Turkey Analysis: Did US Intelligence Lead to Deaths of 34 Civilians (and Better Relations with Ankara)?
A Wall Street Journal investigation points to the role of US intelligence in the Uludere airstrikes
In January, 34 civilians were killed in Uludere in bombing by Turkish jets, who were carrying out operations against members of the outlawed Kurdish separatist organisation PKK. The victims were smuggling cigarettes from Iraq to Turkey's Sirnak.
Turkish Armed Forces (TSK) said that the operation was carried out on the basis of intelligence, but they gave no information about the source. Nor did the government. After receiving information from Turkish Military Electronics Industry (Aselsan) and an explanation from the Minister of Interior in Parliament, all opposition parties stood clearly against the operation, saying that the video images left no doubt that the 34 were just civilians who were moving oil, food. and cigarettes.
The Government adopted a two-pronged strategy at this point: giving compensation of 150.000 TL (around $82,000) to each family and sending the Prime Minister's wife to the region to pledge that justice would be done as soon as possible. The approach collapsed, as families and relatives of the dead wanted names and punishment of those responsible and rejected compensation.
The ruling Justice and Development Party (AKP) continues to refuse identification of who gave the order to the jets to fire. The opposition Peace and Demicracy Party (BDP) claims that the chain of orders reach up to the Prime Minister, thus the Government's silence over the incident.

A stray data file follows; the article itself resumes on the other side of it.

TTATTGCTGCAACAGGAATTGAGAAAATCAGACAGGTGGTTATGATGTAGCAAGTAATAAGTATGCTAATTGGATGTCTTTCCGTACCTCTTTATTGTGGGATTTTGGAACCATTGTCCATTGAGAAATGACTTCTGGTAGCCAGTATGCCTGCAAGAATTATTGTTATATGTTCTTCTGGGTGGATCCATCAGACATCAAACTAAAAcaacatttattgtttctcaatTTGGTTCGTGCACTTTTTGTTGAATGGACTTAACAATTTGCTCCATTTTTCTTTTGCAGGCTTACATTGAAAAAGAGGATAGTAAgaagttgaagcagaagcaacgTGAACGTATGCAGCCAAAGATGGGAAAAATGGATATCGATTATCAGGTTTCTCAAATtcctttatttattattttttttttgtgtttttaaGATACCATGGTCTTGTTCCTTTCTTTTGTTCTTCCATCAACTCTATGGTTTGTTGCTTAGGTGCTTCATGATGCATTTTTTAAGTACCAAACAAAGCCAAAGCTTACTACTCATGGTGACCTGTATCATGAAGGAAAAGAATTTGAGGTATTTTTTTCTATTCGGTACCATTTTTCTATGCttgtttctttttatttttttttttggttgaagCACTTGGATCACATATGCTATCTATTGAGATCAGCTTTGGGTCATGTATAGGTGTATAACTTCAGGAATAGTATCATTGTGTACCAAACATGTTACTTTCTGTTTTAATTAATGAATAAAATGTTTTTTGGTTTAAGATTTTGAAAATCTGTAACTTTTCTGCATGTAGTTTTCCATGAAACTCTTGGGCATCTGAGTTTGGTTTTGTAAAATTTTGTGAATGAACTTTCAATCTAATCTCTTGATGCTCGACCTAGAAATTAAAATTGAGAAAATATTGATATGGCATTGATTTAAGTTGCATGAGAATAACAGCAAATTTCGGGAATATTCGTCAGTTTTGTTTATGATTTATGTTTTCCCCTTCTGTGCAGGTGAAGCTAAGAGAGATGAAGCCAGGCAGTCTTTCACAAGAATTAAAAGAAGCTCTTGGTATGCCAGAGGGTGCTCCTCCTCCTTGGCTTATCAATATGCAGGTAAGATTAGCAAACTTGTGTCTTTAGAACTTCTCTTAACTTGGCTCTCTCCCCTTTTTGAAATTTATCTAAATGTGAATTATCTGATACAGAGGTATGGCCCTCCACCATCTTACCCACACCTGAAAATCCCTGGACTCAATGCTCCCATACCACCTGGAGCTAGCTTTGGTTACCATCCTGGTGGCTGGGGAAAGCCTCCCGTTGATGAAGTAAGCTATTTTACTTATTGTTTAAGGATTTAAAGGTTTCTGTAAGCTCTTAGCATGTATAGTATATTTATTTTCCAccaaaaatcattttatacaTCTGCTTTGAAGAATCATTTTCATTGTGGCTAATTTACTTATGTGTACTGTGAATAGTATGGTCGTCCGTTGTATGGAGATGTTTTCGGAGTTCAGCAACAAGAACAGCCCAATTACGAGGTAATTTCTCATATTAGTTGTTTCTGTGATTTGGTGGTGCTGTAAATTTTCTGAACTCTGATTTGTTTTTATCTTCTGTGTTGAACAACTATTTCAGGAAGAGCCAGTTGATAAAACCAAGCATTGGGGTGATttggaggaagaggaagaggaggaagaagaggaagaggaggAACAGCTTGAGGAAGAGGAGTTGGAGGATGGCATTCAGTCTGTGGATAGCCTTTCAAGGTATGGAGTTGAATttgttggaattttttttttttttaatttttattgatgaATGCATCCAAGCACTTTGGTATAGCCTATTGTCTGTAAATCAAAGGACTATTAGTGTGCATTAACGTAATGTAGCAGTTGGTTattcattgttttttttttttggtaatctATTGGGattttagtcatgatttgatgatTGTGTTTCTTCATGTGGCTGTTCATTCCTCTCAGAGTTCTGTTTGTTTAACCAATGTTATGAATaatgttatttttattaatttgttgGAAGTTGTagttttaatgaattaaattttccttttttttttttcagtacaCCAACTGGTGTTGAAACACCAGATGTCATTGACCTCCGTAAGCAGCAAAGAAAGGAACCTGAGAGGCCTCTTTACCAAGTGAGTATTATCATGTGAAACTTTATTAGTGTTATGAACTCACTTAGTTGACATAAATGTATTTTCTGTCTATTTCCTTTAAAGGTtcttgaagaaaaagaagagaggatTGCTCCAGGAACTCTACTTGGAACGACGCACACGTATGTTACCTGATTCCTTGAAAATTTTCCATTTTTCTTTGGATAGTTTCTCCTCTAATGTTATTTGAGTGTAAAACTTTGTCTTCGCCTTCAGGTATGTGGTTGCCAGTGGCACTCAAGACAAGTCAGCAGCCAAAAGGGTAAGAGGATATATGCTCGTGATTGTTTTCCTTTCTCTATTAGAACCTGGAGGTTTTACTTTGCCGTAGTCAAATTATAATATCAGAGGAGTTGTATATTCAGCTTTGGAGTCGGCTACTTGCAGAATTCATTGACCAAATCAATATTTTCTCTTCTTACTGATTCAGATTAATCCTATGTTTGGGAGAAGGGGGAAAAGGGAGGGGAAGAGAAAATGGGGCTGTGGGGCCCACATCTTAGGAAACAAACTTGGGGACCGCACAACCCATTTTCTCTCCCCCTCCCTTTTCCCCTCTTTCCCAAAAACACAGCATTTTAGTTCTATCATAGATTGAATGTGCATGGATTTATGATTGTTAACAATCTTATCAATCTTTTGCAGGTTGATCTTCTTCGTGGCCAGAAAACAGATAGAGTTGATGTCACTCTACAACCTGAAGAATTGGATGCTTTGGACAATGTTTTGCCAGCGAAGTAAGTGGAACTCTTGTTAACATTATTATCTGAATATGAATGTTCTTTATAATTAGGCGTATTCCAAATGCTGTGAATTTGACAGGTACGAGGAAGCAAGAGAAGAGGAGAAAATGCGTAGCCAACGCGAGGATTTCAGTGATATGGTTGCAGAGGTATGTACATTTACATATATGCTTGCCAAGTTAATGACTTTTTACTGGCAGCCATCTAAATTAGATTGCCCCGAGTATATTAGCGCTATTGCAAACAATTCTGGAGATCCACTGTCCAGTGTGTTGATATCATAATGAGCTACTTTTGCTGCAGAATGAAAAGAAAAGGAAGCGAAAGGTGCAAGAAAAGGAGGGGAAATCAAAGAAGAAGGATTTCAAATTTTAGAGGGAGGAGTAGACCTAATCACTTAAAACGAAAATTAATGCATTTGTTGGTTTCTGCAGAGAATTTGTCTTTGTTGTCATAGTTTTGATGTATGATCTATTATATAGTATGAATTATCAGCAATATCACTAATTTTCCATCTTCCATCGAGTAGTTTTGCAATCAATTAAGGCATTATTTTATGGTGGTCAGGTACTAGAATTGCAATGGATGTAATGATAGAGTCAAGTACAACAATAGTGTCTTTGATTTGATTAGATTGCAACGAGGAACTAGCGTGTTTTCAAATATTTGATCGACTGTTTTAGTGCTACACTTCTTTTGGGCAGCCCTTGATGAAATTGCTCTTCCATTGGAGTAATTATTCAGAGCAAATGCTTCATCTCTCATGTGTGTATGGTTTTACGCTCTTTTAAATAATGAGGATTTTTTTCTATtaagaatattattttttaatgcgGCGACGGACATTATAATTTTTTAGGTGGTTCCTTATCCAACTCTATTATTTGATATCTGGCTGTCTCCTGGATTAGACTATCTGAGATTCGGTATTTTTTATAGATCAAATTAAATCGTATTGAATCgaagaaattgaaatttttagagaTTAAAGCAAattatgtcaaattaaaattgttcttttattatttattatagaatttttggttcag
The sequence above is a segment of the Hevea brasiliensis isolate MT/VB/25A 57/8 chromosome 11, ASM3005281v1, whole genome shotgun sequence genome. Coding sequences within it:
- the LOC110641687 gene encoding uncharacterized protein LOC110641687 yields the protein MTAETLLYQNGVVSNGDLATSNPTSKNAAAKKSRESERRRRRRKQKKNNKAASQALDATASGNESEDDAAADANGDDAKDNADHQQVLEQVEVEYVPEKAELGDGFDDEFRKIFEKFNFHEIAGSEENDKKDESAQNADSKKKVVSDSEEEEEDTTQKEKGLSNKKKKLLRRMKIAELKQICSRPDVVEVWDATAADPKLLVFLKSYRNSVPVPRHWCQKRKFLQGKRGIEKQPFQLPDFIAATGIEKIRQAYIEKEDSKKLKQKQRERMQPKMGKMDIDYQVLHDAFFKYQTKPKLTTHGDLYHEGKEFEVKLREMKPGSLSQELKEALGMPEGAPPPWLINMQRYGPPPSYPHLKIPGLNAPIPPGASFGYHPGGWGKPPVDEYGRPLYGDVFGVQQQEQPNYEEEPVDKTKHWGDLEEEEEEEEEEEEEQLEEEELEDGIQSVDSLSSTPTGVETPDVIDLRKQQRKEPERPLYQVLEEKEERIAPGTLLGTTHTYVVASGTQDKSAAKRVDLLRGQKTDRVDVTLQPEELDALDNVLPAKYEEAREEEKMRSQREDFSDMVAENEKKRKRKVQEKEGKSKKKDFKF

Then there is the claim of The Wall Street Journal that the intelligence came from Washington. If this is true, we do not need to ask further about the reason for the Government's keeping of a secret. Both for general US-Turkish and for specific issues, such as co-operation over the Syrian issue, further enquiries into the Uludere incident would be inconvenient.
So the unanswered questions....
If the Turkish and American sides exchanged views and agreed to keep silence after the incident occured, did Washington promise something more than its usual "strategic" support behind closed doors? At a time when Turkey is breaking its relations with the Assad regime, were Prime Minister Erdogan and Foreign Minister Davutoglu promised more room for manoeuvre in the Iranian nuclear enrichment talks and the Kurdish problem as well as the Syrian case and in the Kurdish problem? Could the deaths of 34 civilians have led to better relations between Ankara and Washington?
After all, Turkey and the US are aligned in their policies towards Iraq's Maliki, Syria's Assad, Iran's Ahmadinejad, and Iraqi Kurdistan's Barzani --- so perhaps "collateral damage" in this case has been turned into "collateral benefit".